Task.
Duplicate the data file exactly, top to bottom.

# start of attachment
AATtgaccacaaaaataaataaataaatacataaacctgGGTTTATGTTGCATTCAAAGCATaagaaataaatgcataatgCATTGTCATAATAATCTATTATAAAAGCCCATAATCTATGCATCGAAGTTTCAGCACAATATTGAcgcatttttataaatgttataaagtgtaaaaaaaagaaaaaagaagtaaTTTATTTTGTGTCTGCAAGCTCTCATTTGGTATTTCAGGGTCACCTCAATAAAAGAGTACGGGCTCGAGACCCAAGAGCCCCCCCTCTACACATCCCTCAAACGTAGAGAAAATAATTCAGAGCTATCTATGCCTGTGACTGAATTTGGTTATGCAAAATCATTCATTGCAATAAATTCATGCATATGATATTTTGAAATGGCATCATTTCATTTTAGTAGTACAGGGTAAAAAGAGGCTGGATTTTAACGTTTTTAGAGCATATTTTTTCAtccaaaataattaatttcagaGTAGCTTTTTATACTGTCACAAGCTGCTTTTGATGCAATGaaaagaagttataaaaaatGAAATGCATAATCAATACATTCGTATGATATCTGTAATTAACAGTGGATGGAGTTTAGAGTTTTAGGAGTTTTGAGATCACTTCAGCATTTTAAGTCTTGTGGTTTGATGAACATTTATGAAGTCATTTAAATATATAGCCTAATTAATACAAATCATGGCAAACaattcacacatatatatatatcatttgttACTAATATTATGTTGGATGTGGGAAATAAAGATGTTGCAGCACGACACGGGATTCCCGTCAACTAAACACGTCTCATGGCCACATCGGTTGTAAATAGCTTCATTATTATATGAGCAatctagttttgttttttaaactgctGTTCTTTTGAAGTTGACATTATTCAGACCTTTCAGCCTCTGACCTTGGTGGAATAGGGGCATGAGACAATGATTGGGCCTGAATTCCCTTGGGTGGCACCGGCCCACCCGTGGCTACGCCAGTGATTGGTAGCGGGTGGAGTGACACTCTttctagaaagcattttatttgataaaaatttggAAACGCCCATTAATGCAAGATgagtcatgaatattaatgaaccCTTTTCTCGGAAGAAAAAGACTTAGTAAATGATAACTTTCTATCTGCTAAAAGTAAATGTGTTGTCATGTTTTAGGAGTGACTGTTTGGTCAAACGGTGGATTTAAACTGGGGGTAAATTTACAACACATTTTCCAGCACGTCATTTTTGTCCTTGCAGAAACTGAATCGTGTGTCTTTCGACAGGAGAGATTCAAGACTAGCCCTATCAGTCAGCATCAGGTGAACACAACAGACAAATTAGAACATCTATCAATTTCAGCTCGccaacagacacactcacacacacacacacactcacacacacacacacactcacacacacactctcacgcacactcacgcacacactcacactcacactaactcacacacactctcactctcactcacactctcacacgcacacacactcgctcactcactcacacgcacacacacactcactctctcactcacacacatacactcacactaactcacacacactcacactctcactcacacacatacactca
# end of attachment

AATtgaccacaaaaataaataaataaatacataaacctgGGTTTATGTTGCATTCAAAGCATaagaaataaatgcataatgCATTGTCATAATAATCTATTATAAAAGCCCATAATCTATGCATCGAAGTTTCAGCACAATATTGAcgcatttttataaatgttataaagtgtaaaaaaaagaaaaaagaagtaaTTTATTTTGTGTCTGCAAGCTCTCATTTGGTATTTCAGGGTCACCTCAATAAAAGAGTACGGGCTCGAGACCCAAGAGCCCCCCCTCTACACATCCCTCAAACGTAGAGAAAATAATTCAGAGCTATCTATGCCTGTGACTGAATTTGGTTATGCAAAATCATTCATTGCAATAAATTCATGCATATGATATTTTGAAATGGCATCATTTCATTTTAGTAGTACAGGGTAAAAAGAGGCTGGATTTTAACGTTTTTAGAGCATATTTTTTCAtccaaaataattaatttcagaGTAGCTTTTTATACTGTCACAAGCTGCTTTTGATGCAATGaaaagaagttataaaaaatGAAATGCATAATCAATACATTCGTATGATATCTGTAATTAACAGTGGATGGAGTTTAGAGTTTTAGGAGTTTTGAGATCACTTCAGCATTTTAAGTCTTGTGGTTTGATGAACATTTATGAAGTCATTTAAATATATAGCCTAATTAATACAAATCATGGCAAACaattcacacatatatatatatcatttgttACTAATATTATGTTGGATGTGGGAAATAAAGATGTTGCAGCACGACACGGGATTCCCGTCAACTAAACACGTCTCATGGCCACATCGGTTGTAAATAGCTTCATTATTATATGAGCAatctagttttgttttttaaactgctGTTCTTTTGAAGTTGACATTATTCAGACCTTTCAGCCTCTGACCTTGGTGGAATAGGGGCATGAGACAATGATTGGGCCTGAATTCCCTTGGGTGGCACCGGCCCACCCGTGGCTACGCCAGTGATTGGTAGCGGGTGGAGTGACACTCTttctagaaagcattttatttgataaaaatttggAAACGCCCATTAATGCAAGATgagtcatgaatattaatgaaccCTTTTCTCGGAAGAAAAAGACTTAGTAAATGATAACTTTCTATCTGCTAAAAGTAAATGTGTTGTCATGTTTTAGGAGTGACTGTTTGGTCAAACGGTGGATTTAAACTGGGGGTAAATTTACAACACATTTTCCAGCACGTCATTTTTGTCCTTGCAGAAACTGAATCGTGTGTCTTTCGACAGGAGAGATTCAAGACTAGCCCTATCAGTCAGCATCAGGTGAACACAACAGACAAATTAGAACATCTATCAATTTCAGCTCGccaacagacacactcacacacacacacacactcacacacacacacacactcacacacacactctcacgcacactcacgcacacactcacactcacactaactcacacacactctcactctcactcacactctcacacgcacacacactcgctcactcactcacacgcacacacacactcactctctcactcacacacatacactcacactaactcacacacactcacactctcactcacacacatacactca